I LOVE Worldbuilding, but how do I cover it in my series?

So far, I have three books loosely planned (the second and third storylines still a WIP) in my fantasy/adventure series. I’ve created the whole world from scratch, even renaming humans and creating my own common plants and bugs. I love doing this! However, I don’t know how to cover everything I’ve created in just three books. The mythology, the different clothing and beauty standards, even the way the grass varies from faction to faction within the two countries mentioned in the series…how can I convey my love for the world of Vittefoeld within just three novels?

(Also, I’m not sure if I put this in the right category. Sorry if I did not!)

I’d say it’s the right category!

Hm. I suspect that your love for your world will come through in your writing without you having to specifically attempt that.

In terms of the aspects of worldbuilding, well some would likely be through your characters’ eyes (swearing by that goddess, telling the difference in what geographical area they’re in by the difference in the grasses, meeting someone from another area and the difference in the standards of clothing and beauty…).

And honestly, it wouldn’t surprise me if once you finish those three, there are more stories to be told!

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Honestly? You can’t. It’s almost impossible to show off that amount of world detail without it distracting from the story — just as the same holds true for sharing information about our own world. Some readers will appreciate the wealth of information, yes, but many will glaze over if you start infodumping.

However, there is a plus side to having all this worldbuilding detail: your world as it’s presented in the story will feel incredibly deep and believable. Even passing mentions of things which get no “screen time” will add to the depth of your setting.

And, if you do want to write about everything you’ve created for your world, why not write another book for it, perhaps in the style of an encyclopedia? That lets you stick your infodumps — including ones for things you had no opportunity to introduce in your novels — into a format where infodumps are not just accepted, but expected. Casual readers will glaze over infodumps in your novels, but fans love all the extra material they can get their hands on.

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Thank you both!!
Yes, I was thinking maybe I ought to take a leaf from Tolkien’s notes and write something akin to his lovely Silmarillion…
You have both been very helpful!! ^^

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A common method is for an important character to be a foreigner. It justifies obvious questions and allows for exposition you wouldn’t get with native characters.

That being said, some of my fave reads have been worlds where stuff isn’t explained and you have to deduce some things and wonder at the rest. It makes me want to read more!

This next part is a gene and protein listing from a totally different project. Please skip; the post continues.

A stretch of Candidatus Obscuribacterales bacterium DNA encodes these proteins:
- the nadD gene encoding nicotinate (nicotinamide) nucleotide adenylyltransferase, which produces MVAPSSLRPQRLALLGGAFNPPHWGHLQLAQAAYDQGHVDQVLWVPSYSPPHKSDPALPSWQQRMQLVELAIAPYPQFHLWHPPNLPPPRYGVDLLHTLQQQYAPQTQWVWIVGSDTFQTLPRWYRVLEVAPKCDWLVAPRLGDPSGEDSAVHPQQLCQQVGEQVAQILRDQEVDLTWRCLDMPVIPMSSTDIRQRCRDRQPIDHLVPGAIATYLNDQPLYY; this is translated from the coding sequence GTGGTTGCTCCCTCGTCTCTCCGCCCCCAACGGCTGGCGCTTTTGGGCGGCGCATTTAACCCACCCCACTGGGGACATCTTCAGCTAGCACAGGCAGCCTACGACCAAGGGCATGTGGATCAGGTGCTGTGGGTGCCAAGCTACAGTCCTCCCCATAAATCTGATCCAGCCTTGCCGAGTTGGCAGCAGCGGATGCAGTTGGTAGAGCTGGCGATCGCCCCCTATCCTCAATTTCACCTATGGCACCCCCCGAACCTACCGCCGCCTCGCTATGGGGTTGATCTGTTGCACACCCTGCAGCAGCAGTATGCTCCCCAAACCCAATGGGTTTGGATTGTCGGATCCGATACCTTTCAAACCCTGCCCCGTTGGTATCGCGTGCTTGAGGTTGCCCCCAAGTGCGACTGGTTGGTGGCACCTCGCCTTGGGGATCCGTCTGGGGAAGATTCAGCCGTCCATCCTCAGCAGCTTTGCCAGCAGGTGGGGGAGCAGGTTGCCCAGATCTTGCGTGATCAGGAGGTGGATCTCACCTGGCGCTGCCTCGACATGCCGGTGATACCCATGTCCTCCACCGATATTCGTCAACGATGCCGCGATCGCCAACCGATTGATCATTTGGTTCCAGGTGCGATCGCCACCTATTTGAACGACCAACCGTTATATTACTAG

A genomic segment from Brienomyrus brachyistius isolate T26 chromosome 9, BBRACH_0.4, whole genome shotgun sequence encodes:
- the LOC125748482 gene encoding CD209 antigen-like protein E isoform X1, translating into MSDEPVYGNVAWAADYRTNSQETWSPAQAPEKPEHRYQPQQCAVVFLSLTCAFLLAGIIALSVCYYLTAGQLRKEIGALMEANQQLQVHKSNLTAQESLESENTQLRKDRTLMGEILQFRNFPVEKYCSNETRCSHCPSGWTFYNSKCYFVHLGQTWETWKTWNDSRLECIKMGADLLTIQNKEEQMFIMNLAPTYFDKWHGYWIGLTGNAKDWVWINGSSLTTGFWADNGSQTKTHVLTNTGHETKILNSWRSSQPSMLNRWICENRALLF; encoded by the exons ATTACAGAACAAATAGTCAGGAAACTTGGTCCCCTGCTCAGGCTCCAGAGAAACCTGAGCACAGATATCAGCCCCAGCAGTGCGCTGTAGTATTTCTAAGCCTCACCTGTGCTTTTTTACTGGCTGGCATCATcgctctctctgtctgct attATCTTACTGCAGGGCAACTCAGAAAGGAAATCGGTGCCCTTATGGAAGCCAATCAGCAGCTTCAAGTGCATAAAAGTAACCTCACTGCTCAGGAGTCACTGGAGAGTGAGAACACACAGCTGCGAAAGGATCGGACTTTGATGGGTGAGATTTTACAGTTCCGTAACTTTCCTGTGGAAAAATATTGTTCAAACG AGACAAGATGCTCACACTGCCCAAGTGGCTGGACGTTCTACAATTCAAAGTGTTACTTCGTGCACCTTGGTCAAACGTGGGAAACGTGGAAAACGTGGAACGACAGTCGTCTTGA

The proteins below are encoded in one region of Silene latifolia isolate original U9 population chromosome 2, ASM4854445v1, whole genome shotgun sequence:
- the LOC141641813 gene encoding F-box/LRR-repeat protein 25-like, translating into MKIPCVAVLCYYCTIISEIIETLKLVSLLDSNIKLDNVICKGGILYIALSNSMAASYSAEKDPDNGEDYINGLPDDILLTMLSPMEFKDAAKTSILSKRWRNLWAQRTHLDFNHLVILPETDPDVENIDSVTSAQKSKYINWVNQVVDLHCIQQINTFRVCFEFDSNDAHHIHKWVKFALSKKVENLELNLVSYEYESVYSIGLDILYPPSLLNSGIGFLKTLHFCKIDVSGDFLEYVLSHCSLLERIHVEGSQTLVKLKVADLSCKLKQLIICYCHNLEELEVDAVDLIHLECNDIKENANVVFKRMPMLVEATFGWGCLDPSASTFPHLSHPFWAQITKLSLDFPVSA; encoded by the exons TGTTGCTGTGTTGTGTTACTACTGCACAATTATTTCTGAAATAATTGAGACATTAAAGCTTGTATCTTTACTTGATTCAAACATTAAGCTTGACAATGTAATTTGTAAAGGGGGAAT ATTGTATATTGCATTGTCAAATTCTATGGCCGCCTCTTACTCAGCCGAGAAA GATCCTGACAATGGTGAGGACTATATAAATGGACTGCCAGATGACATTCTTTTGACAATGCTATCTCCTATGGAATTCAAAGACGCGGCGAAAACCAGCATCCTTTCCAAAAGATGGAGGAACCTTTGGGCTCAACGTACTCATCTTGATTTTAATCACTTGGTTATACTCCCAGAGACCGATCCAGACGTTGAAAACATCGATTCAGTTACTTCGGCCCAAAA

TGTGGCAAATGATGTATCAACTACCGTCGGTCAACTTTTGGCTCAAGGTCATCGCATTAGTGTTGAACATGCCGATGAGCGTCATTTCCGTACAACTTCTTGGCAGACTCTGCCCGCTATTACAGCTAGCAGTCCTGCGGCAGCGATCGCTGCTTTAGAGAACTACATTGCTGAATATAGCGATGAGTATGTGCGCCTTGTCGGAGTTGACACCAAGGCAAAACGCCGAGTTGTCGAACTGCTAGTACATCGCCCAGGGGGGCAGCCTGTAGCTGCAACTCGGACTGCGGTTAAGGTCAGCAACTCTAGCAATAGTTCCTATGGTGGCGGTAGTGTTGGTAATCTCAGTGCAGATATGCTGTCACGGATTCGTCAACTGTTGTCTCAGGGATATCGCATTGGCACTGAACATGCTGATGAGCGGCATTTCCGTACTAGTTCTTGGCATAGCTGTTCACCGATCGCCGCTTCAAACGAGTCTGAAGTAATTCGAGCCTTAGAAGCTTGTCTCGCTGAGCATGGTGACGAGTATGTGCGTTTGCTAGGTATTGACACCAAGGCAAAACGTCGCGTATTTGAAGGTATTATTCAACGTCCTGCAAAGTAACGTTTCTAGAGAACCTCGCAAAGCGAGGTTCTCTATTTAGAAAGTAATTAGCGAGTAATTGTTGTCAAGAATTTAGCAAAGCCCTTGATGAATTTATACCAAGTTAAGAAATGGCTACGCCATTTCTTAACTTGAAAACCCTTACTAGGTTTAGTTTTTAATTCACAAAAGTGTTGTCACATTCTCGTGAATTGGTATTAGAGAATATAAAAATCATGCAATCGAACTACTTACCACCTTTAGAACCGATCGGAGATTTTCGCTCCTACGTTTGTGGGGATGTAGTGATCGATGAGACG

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Showing worldbuilding in a novel can be compared to an iceberg. And yes, it’s a cliché, this comparison.

The part that shows above water is the things you can show in your novel without it being info dump-y or going into too much detail about everything. Or using the “As you know” dialogue all the time. The iceberg is ruined and will tip over and crush the story if you expose too much of the world.

But you can hint at the things that are below the surface, much like you can see glimpses of the bottom part of the iceberg if you look at the water and not at what you can see above the water. The iceberg will feel stable and not wibbly-wobbly. @krikkit_war_robot put to words the result:

This is something that you’re going to have to practice. It won’t come naturally at first because, hey, you’ve built an awesome world and you want to show it off. But write, rewrite, write something else, rewrite that, and eventually it’ll start coming naturally to you.

Also… (some) readers love figuring things out, like @StephanieRidiculous said. That moment when you’ve figured something out and then get another fact thrown at you by the author, confirming your “guess”… awesome. Makes the reader feel smart.

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First, tell yourself, you can always write more stories. You might know everything there is to know about some distant country that never directly affects the plot, but if it’s such an awesome place it deserves its own focus. You might not ever actually write stories that take place in those places, but just the knowledge that you could is often enough to let you give offhanded mentions that show the depth of the world rather than infodumps about irrelevant information.

Your characters are drinking tea from Namegenland? Just say they’re drinking tea from Namegenland. Maybe have one character bemoan how hard it is to get tea from Namegenland. Don’t go into a lengthy discussion on the history of the tea trade with Namegenland. Imagine that you could tell a story centered around Namegenlandish tea traders – but that’s not this story. Does that make sense?

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Yes! Thank you very much. I think I know how to go about this now. It’ll still be a difficult process, but if course, writing isn’t easy!

@StephanieRidiculous
Thank you! My MC is from the same country the book is about, but he has never been outside his faction, so maybe that will help. And, yes, I agree it is fun to guess and figure things out when reading, so hopefully I can get a bit of that mystery level in my own books.
@naava
Thanks, that was really inspiring! I always forget about the most useful writing comparisons, like the iceberg one. I’ll keep your advice in mind.

Thank you all for your replies!

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